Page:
Scott Gessler, a candidate to lead the Colorado Republican Party, recently bragged about how media savvy he is, claiming credit for getting Colorado Public Radio to run a story critical of a top Colorado Democrat.
But last week, he made a media-relations mistake widely regarded as amateur: After conducting an interview with anti-establishment-conservative blogger Holly Casan, he asked that she keep the recording of his comments under wraps.
“So I am going to ask you one thing, and I should have demanded this at the beginning,” Gessler told Casan, according to a recording posted on Casan’s website. “So I know you’ve recorded me. I’m going to ask you not to make the recording public.”
Gessler’s comments came at the end of his interview with Casan, directly after she had complimented Gessler on his “candor.”
“Listen, Scott, thank you for your candor, and you really clarified a lot of things for me and my readers,” Casan tells Gessler in the recorded segment posted on her website. “I think it was super helpful to hear it from you in long form, so that, you know, we were able to air out the details in long form. And I just think that’s really valuable. And I really appreciate you taking the time.”
Casan agreed to Gessler’s request but nonetheless published a transcript of her Gessler interview with a little bit of audio on her website, which is called “The Real Scott Gessler.”
Gessler is a former Colorado Secretary of State and former candidate for governor with tons of media experience. He even indicated in his Casan interview that you normally lay out the rules for an interview, if any, before it takes place, not after.
So Gessler’s unusual request to can the audio recording led his critics to speculate that he was so concerned about what he’d said during his recorded conversation with Casan that he wanted it buried.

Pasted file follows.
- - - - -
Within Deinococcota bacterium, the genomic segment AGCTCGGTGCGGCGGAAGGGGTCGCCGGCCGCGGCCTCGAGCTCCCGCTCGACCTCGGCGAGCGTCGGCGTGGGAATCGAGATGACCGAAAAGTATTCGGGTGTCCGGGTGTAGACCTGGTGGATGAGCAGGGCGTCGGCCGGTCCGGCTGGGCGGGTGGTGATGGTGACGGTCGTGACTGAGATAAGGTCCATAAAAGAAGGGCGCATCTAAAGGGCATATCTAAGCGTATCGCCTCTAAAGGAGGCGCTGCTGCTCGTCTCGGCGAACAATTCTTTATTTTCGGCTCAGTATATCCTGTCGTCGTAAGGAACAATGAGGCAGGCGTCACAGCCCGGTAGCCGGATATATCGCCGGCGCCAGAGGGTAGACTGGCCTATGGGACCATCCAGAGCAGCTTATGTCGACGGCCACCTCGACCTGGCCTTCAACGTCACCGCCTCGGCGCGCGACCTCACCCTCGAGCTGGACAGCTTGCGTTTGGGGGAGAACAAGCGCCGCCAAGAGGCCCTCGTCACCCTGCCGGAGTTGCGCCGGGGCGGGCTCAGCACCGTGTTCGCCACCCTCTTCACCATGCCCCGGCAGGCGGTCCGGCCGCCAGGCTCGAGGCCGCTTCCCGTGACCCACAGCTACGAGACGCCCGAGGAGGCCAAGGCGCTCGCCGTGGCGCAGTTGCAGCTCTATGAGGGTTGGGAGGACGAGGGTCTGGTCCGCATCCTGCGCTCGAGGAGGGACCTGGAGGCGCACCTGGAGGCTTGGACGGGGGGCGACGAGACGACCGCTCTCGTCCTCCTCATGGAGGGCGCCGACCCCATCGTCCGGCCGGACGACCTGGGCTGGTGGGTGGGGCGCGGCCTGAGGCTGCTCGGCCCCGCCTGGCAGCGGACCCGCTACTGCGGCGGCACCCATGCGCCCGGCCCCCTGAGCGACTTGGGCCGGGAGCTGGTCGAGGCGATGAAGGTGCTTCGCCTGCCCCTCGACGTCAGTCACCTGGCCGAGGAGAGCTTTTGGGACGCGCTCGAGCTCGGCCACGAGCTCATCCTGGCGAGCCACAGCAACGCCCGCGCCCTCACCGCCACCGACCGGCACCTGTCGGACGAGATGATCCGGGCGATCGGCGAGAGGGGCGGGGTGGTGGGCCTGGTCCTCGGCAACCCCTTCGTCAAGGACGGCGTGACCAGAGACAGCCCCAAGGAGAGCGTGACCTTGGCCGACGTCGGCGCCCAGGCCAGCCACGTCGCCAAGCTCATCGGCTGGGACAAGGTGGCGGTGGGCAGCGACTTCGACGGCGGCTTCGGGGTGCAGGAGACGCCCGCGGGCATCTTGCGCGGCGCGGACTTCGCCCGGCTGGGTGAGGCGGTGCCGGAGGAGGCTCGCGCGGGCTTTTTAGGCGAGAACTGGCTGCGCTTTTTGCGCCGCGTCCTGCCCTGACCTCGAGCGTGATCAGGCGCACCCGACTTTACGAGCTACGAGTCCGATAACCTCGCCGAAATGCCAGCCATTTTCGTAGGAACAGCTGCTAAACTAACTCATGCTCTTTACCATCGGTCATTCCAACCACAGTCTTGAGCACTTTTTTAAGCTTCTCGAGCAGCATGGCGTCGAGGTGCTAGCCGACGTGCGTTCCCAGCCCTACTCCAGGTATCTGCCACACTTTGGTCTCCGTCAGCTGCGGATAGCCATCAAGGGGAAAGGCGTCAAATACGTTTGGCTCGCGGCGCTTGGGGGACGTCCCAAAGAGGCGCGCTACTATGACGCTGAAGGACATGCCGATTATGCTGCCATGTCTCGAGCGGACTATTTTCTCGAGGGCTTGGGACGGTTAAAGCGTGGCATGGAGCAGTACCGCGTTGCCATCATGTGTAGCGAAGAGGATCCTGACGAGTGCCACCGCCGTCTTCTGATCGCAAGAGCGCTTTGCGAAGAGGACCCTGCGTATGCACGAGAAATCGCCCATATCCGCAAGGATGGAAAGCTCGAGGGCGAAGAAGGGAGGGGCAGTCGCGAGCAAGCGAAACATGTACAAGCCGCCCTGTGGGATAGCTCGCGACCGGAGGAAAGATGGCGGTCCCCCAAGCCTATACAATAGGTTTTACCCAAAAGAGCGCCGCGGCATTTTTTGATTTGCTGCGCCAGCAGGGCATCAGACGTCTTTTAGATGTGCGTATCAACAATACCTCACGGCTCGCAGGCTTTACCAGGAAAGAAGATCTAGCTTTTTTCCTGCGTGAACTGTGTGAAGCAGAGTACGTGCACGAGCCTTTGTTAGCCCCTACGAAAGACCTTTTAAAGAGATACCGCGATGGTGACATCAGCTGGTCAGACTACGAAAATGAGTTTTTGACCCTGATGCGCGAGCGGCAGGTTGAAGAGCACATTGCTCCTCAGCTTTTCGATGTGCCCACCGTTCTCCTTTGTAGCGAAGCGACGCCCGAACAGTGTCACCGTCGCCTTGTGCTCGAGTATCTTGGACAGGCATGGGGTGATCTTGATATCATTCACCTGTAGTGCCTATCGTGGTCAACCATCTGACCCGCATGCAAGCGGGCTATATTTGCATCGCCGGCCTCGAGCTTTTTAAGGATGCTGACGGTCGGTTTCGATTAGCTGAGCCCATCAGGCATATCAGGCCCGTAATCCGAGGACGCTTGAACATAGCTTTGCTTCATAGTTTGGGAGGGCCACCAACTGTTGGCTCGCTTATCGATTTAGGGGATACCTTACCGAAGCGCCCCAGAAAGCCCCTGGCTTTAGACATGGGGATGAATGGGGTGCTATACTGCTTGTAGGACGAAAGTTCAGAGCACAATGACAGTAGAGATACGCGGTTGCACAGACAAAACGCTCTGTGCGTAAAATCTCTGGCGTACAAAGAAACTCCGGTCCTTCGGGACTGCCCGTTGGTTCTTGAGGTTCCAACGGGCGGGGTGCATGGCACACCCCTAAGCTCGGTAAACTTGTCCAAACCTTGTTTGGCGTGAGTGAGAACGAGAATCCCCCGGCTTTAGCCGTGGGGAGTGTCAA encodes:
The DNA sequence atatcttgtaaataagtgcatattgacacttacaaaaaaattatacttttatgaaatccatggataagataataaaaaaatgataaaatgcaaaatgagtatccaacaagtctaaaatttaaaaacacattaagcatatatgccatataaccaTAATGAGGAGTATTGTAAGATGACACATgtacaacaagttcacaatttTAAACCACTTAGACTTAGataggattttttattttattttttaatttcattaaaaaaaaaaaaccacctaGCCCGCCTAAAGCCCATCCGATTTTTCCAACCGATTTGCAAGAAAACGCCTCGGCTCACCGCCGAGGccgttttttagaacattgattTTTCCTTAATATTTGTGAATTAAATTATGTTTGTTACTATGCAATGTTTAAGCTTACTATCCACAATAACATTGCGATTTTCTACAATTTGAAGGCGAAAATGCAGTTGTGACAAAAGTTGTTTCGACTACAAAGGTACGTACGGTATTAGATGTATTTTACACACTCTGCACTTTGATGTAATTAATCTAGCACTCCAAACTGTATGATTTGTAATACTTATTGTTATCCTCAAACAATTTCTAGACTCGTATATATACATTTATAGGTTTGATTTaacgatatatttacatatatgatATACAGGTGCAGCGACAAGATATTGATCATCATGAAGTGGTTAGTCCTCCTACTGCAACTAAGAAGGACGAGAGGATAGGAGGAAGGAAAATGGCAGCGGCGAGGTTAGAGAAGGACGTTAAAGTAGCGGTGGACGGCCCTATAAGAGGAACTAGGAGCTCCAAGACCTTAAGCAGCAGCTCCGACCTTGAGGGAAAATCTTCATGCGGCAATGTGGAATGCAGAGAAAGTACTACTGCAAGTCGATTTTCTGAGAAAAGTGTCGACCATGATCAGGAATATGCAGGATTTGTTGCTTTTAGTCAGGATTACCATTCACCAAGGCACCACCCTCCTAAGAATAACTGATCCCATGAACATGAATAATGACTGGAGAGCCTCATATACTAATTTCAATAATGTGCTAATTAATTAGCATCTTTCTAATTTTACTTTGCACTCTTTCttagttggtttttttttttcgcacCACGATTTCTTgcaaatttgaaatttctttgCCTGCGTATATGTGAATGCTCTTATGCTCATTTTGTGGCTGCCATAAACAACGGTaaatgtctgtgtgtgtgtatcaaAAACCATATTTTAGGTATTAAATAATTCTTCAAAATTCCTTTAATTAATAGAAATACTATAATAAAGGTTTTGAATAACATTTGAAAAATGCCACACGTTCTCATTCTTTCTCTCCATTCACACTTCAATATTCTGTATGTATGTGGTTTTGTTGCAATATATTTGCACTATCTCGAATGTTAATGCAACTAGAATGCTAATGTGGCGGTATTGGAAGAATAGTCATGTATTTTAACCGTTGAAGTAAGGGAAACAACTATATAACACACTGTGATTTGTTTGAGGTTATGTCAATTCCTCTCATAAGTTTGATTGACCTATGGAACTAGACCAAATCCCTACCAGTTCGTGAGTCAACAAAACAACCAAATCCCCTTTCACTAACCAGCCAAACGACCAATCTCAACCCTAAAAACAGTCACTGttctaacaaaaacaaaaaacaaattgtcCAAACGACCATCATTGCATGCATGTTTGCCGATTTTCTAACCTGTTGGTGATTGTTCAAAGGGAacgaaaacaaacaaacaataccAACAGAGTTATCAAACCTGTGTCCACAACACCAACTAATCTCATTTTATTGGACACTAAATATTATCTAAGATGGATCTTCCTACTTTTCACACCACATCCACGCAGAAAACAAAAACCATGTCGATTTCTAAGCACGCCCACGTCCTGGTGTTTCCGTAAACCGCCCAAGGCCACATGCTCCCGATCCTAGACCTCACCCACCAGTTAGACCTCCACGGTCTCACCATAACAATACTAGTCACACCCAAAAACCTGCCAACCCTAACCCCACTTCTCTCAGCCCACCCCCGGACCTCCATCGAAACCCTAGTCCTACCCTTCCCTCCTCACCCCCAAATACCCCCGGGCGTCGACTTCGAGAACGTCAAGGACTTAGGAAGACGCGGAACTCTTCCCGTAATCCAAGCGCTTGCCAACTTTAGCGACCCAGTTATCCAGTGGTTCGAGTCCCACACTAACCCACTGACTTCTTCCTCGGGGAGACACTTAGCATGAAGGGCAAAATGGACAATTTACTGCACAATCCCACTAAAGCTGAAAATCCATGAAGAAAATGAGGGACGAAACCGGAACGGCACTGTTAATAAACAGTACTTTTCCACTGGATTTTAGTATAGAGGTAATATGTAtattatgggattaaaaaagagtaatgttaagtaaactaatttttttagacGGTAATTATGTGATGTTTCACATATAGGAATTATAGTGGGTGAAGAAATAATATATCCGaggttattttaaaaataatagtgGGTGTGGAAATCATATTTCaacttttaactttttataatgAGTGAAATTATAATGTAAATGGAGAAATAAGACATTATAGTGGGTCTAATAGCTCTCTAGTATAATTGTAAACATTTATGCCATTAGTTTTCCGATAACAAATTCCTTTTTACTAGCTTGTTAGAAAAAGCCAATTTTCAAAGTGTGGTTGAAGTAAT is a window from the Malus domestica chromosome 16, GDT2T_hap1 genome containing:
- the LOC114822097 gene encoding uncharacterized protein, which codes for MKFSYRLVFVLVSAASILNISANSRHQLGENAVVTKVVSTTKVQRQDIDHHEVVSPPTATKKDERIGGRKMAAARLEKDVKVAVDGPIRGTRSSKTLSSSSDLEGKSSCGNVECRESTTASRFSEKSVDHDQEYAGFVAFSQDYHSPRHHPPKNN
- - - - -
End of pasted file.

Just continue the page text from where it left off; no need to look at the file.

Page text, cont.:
Casan’s decision to post the transcript elicited a furious email from Gessler, according to Casan’s website.
The website states that the email is Gessler’s, and it’s replete with F-bombs, volcanic eruptions, and more.
The Colorado Times Recorder was able to reach the former secretary of state by phone, but he didn’t want to talk about any topic.
Casan, who didn’t return an email seeking comment, is connected to the U.S. Election Integrity Project (USEIP), a Colorado-based group that supports election fraud conspiracies. Some of the group’s members and at least one action have links to QAnon.
Gessler, a lawyer who’s seen as the GOP establishment figure in race to lead the Republican Party in Colorado, is facing pressure from people like Casan, who’s crusading against voting measures widely deemed safe, and also from prominent Republicans, who are likely trying to push Gessler to denounce extreme and baseless claims, which are seen as crazy by many outside fringe GOP circles.